Consequently, Tippett has had to optimize. In some cases, this involves workflow considerations, such as completing certain tasks at lower resolutions before finalizing in 4K. But Das says the company also had to upgrade its infrastructure and focus on internal development.

Tippett artists work with high-end software that includes Maya for modeling, animation, and rigging, and Nuke for compositing. But because directors often aim to push new envelopes, the company also has its own R&D team to create homegrown tools, says Das.

To build out its infrastructure, Tippett partnered with Dell. The company uses Dell's PowerEdge servers for its render farm, Dell Precision workstations to give artists real-time 3D rendering, and Dell networking and security products to connect everything.

Das, who previously worked with HP products while serving as R&D Director for DreamWorks Animation, praises Dell as a flexible partner. He told us the company took time to understand Tippett's unique challenges, "building boxes not available in the market yet, giving us those kinds of things." He added that Dell's products help Tippett to manage power and space constraints imposed by its massive render farm. "All the power we can draw from the transformer, we've maxed that."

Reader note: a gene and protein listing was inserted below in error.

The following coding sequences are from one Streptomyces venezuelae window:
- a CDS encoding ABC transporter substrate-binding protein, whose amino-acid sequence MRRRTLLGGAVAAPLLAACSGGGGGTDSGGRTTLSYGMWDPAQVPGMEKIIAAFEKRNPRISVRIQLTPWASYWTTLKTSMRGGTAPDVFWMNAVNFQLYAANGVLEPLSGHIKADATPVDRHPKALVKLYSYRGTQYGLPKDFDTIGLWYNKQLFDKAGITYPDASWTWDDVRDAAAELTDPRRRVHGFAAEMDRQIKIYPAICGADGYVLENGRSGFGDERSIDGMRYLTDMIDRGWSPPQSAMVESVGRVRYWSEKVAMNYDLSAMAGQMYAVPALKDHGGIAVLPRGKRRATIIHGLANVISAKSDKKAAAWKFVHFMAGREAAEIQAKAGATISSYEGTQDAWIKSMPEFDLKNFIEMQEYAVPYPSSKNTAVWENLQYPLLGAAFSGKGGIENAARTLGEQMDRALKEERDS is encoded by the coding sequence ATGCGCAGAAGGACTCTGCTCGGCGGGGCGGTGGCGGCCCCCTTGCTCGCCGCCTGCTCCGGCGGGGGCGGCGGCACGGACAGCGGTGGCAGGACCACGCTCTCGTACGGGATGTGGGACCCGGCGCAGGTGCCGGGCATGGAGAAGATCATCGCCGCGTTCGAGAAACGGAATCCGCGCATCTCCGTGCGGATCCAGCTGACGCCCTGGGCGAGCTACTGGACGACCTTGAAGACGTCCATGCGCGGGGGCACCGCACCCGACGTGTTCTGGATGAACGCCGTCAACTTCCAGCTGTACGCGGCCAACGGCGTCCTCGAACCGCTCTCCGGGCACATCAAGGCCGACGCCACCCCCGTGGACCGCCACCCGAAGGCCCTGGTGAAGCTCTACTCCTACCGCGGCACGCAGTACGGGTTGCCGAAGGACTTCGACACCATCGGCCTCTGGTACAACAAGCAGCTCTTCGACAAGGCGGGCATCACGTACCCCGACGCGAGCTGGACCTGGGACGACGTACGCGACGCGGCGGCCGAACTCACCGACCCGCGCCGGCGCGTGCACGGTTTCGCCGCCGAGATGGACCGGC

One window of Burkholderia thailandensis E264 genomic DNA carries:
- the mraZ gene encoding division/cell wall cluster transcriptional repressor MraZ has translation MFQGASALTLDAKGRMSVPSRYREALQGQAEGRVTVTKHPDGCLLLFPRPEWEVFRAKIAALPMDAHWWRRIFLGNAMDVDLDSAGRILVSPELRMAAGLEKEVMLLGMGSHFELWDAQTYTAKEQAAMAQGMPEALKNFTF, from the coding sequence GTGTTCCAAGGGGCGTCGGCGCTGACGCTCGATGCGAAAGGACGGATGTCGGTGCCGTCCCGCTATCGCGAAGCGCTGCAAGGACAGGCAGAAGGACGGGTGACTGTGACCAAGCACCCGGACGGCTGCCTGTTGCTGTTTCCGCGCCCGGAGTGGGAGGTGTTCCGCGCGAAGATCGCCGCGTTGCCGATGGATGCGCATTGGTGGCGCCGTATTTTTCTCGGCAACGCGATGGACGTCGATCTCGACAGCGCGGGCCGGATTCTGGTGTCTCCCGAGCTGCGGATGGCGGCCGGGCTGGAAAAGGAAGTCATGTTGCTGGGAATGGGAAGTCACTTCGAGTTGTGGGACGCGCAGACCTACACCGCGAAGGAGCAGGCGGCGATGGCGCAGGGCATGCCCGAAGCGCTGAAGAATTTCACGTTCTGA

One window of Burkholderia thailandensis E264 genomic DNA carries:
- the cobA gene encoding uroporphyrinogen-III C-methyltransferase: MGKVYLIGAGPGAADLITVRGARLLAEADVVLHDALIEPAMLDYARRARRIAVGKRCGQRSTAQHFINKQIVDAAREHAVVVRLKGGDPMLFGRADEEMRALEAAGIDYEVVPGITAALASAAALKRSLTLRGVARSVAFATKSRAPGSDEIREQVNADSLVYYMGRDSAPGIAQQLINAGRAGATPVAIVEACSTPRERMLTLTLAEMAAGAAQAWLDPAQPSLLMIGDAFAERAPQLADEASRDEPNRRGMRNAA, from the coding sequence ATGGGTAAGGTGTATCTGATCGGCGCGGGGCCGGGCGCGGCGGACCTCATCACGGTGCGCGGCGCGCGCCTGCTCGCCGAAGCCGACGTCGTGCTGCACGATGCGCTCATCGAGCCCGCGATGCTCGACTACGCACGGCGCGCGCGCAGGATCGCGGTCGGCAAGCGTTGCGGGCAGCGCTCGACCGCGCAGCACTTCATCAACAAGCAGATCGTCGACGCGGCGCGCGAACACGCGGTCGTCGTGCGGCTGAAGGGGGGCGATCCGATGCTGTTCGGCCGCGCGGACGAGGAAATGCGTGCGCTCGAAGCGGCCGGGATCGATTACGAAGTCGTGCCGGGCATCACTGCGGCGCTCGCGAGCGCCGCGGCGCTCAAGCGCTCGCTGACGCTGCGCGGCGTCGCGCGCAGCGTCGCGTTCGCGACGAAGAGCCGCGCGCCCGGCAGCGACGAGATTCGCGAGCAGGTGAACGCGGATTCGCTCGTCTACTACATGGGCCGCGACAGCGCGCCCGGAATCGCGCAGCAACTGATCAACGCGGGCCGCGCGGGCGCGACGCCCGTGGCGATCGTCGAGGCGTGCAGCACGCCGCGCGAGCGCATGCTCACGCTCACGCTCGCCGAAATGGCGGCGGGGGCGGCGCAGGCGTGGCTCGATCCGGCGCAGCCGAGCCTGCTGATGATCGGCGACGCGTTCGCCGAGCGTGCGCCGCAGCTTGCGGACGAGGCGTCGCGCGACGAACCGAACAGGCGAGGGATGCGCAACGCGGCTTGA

Tippett's work on Cosmos tested the company's infrastructure agility. Effects companies often face tough deadlines while working on theatrical films, but television can present even tighter challenges. For Cosmos, Tippett had four months to complete nearly 240 shots for the 13-episode season, which wrapped up last week.

Tippett employees work on the company's servers.
Tippett employees work on the company's servers.

Das explained that on a feature film, there's usually some downtime between when an artist finishes a shot and when he can see the fully rendered result. To create swirling nebulae and alien landscapes while meeting deadlines, Tippett's Cosmos team required a different methodology. Tippett engaged Dell to help build out a separate pipeline for the show. If the effects had been fed into a typical render farm, Tippett's artists wouldn't have been able to modify shots as quickly as needed.